Guy Benson


You can file these developments in the "we sort of already knew this" category, but the additional confirmation is welcome.  Remember, the administration-backed probe into the Benghazi massacre led to (since rescinded) sanctions against four mid-level scapegoats -- one of whom clearly deserved some blame -- while letting higher-level officials off the hook.  Indeed, the "Accountability" Review Board declined to even interview the Secretary of State.  Yet the White House insisted that its report was comprehensive and closed the door on the matter.  In advance of Thursday's fresh round of hearings, these details indict ARB's process and conclusions, as well as State's response:

The State Department’s investigation into the Sept. 11, 2012 attack on the U.S. mission in Benghazi was not independent and failed to hold senior State Department officials accountable for the failures that led to the death of four Americans, according to a new investigative report compiled by the House Oversight Committee.  The Administrative Review Board, chosen by then Secretary of State Hillary Clinton, unfairly placed the blame for the terrorist attack on four mid-level officials while ignoring the role of very senior officials in Clinton’s State Department for decisions about security in Benghazi, according to the new report led by Chairman Darrell Issa (R-CA). Also, the structure of the ARB and the culture in Clinton’s State Department raised questions about the independence and integrity of the review, according to Issa’s committee.


The Oversight Committee report includes specific names:

Although former Undersecretary of State Thomas Pickering, the head of the ARB, said that responsibility should be placed at the assistant secretary level, top officials including Assistant Secretary of State for Near East Affairs Beth Jones were never disciplined. The new report by Issa’s committee questions why Under Secretary of State Patrick Kennedy, who admitted to having a role in overseeing the decision to reject requests for more security in Benghazi before the attack, was never blamed or disciplined by the ARB. Moreover, Kennedy played a key role in selecting the members of the ARB and the staff that helped the ARB do its works, Issa’s report revealed.  Several officials told Issa’s committee that Kennedy was deeply involved in security decisions and would have been directly involved in the decision not to approve requests for more security in Benghazi before the attacks. “The ultimate decision maker is Under Secretary Kennedy,” testified Eric Boswell, the Assistant Secretary of Diplomatic Security, who was punished by the ARB...The report also questions Clinton’s personal awareness and role in the mistakes that contributed to the attacks.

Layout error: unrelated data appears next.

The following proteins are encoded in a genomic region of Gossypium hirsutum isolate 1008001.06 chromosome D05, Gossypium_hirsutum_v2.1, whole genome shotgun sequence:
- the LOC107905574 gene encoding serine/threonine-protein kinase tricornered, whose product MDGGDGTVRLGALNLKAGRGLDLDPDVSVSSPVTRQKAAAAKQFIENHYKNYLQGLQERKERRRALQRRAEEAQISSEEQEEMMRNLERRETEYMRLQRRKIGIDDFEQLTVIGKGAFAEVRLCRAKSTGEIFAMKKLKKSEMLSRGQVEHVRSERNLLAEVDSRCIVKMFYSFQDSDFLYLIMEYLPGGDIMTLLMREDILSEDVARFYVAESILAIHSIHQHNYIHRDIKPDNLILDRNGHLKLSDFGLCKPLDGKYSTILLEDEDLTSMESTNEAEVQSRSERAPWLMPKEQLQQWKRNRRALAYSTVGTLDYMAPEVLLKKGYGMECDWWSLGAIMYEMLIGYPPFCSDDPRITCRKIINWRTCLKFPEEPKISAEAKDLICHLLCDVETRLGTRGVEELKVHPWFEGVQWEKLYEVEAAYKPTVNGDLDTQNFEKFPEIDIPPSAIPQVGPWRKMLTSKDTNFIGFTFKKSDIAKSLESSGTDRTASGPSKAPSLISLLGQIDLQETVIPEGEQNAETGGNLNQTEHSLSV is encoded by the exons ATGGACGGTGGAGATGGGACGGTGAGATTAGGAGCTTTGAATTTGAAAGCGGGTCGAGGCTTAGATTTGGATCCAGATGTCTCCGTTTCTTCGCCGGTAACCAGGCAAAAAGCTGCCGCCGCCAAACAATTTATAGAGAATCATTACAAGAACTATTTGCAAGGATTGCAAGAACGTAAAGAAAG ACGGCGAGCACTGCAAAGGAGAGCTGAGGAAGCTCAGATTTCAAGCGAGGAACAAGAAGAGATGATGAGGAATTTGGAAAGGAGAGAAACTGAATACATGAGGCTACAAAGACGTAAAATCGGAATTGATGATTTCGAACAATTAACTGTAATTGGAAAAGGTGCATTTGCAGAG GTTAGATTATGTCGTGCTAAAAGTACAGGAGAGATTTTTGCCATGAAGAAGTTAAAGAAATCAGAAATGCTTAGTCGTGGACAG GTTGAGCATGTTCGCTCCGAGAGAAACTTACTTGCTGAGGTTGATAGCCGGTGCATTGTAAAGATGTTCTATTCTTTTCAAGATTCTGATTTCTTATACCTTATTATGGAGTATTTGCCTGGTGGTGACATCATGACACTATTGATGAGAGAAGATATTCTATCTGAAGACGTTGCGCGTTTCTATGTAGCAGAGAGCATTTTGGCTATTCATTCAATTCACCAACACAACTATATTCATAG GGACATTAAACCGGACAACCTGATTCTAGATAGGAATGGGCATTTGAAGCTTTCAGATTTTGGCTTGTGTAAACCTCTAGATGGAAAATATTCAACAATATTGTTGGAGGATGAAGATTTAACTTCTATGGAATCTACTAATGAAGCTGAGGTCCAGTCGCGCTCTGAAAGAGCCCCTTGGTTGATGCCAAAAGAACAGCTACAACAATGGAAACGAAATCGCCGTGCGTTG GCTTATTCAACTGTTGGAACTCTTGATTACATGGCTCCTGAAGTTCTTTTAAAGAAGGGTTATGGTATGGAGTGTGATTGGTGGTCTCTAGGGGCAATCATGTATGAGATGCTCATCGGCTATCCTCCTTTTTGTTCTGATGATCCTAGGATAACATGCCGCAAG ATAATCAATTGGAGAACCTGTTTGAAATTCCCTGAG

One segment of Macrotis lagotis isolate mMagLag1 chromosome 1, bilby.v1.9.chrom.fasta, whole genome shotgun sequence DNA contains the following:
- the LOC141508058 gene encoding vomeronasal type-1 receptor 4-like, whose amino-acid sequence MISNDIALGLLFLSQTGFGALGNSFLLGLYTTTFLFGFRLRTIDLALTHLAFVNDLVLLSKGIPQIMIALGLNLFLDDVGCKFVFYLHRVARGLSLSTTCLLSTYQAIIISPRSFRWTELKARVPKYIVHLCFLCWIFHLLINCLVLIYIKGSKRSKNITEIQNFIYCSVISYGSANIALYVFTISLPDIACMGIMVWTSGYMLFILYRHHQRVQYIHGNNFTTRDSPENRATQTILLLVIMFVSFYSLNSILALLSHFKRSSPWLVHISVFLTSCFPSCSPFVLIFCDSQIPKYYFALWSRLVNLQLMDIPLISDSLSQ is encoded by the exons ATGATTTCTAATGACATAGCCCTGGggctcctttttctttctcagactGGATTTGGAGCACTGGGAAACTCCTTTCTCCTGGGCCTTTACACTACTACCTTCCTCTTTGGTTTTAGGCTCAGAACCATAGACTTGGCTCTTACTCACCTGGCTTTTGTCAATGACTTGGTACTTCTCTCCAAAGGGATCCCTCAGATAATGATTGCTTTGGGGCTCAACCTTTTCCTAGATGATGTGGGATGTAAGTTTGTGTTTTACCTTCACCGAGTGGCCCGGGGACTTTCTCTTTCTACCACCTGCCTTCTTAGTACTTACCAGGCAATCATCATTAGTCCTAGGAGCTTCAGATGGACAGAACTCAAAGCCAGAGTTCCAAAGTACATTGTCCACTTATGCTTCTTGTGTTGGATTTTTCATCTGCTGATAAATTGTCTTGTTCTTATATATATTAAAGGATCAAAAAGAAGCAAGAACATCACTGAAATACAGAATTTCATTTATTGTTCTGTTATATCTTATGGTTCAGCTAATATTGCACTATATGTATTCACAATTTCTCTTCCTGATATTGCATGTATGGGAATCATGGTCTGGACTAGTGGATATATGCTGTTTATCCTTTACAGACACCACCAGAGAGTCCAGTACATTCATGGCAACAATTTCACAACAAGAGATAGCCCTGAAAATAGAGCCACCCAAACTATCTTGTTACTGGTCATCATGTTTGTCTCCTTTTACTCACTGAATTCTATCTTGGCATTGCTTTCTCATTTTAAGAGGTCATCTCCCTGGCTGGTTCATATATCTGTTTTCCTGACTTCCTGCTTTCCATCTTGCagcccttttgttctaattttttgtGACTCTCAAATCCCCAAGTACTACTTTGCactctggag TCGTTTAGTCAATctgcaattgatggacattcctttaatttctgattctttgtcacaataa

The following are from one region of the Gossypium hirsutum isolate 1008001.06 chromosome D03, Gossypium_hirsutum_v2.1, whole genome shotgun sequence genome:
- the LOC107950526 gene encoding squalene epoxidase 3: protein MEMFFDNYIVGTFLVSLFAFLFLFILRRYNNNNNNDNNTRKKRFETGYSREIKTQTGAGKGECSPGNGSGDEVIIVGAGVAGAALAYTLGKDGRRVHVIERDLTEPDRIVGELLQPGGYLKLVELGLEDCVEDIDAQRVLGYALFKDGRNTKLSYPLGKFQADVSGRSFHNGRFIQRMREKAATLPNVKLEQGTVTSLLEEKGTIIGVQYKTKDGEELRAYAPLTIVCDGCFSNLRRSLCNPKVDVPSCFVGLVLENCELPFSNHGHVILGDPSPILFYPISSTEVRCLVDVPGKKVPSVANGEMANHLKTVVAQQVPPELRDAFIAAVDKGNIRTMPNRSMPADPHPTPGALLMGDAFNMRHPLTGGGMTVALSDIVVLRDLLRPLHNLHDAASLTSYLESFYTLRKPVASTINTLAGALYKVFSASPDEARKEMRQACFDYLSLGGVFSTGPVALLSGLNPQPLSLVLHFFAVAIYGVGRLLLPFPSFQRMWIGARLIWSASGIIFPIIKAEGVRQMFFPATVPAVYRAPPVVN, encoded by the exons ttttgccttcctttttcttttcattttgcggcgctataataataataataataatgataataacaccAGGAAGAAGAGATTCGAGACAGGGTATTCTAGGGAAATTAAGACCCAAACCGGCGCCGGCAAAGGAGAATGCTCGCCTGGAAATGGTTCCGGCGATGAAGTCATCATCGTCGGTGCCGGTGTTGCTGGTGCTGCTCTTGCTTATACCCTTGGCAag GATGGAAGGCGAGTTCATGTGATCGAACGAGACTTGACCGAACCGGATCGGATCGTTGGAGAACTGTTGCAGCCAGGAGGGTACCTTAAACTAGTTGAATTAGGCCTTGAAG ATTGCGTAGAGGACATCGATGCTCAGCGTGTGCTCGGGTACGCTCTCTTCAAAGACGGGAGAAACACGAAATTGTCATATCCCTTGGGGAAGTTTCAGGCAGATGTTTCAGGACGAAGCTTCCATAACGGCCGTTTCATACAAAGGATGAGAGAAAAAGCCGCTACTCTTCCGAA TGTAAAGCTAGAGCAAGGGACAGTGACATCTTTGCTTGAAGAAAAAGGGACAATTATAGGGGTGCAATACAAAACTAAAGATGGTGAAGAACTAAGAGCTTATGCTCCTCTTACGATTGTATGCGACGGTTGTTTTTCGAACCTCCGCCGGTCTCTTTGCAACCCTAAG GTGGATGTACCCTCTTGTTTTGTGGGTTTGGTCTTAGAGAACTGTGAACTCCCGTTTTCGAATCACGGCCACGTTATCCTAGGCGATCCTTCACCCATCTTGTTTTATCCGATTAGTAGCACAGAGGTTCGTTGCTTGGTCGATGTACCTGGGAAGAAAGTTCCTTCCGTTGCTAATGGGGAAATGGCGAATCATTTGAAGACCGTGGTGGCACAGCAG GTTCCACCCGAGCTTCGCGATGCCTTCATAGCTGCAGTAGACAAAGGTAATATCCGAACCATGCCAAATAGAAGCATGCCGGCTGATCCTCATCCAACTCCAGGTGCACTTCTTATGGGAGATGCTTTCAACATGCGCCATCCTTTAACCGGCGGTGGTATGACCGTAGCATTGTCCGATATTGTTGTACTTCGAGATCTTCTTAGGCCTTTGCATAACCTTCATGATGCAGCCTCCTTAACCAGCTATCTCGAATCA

Beth Jones is the woman who turned her wrath against whistleblower Gregory Hicks after he began questioning the administration's counter-factual Benghazi talking points.  As for Clinton, we know that Amb. Chris Stevens was operating out of the egregiously under-protected diplomatic mission in Benghazi at her behest, and that her signature appeared on the memo that ordered security reductions -- despite pleas for beefed up measures.  Her defenders say that the Secretary of State signs off on countless items every day, so she wasn't responsible for the decision.  Clinton was personally informed by Hicks that the Benghazi massacre was a coordinated terrorist attack within hours of the raid beginning.  Democrat Elijah Cummings has predictably blasted the new report as "partisan," and is defending the ARB.  Thursday's proceedings will therefore follow a familiar pattern: Republicans will ask challenging questions of the ARB leadership, while (almost every) Democrat plays defense on behalf of the White House by impugning Issa.  Will committee Democrats manage to behave themselves while frustrated and grieving family members of Benghazi victims testify?  Meanwhile, despite the administration's "never forget" posturing, actions speak louder than (year-old) words.  This is just sad:

Staffers at State Department headquarters in Washington, D.C. held their own private ceremony Wednesday to commemorate the first anniversary of the attack on the U.S. consulate in Benghazi, Libya after finding out the agency would not be organizing a formal, official memorial service...A State Department staffer who worked with Stevens in Libya and asked not to be named told TPM there were about 20 to 25 staffers at the memorial. The informal gathering was put together after staffers inquired and learned the department would not be holding an official event to mark the anniversary.  The event was held in the lobby of State Department headquarters at a memorial plaque bearing the names of Stevens, Smith, and other foreign service officers who have lost their lives while on duty. “It was very meaningful — we hugged, told stories, laughed, cried. Someone put flowers by the wall, we stood awkwardly, then we went back to work,” the staffer said of the event...the staffer said the group that held the memorial was never given an explanation for why there was not a larger memorial event at headquarters in Washington.


Heartsick former colleagues of the fallen were forced to scramble and cobble together a last minute memorial because the higher-ups didn't deem the anniversary worth of an official commemoration.  At this point, what difference does it make?

Guy Benson

Guy Benson is Townhall.com's Senior Political Editor. Follow him on Twitter @guypbenson.

Author Photo credit: Jensen Sutta Photography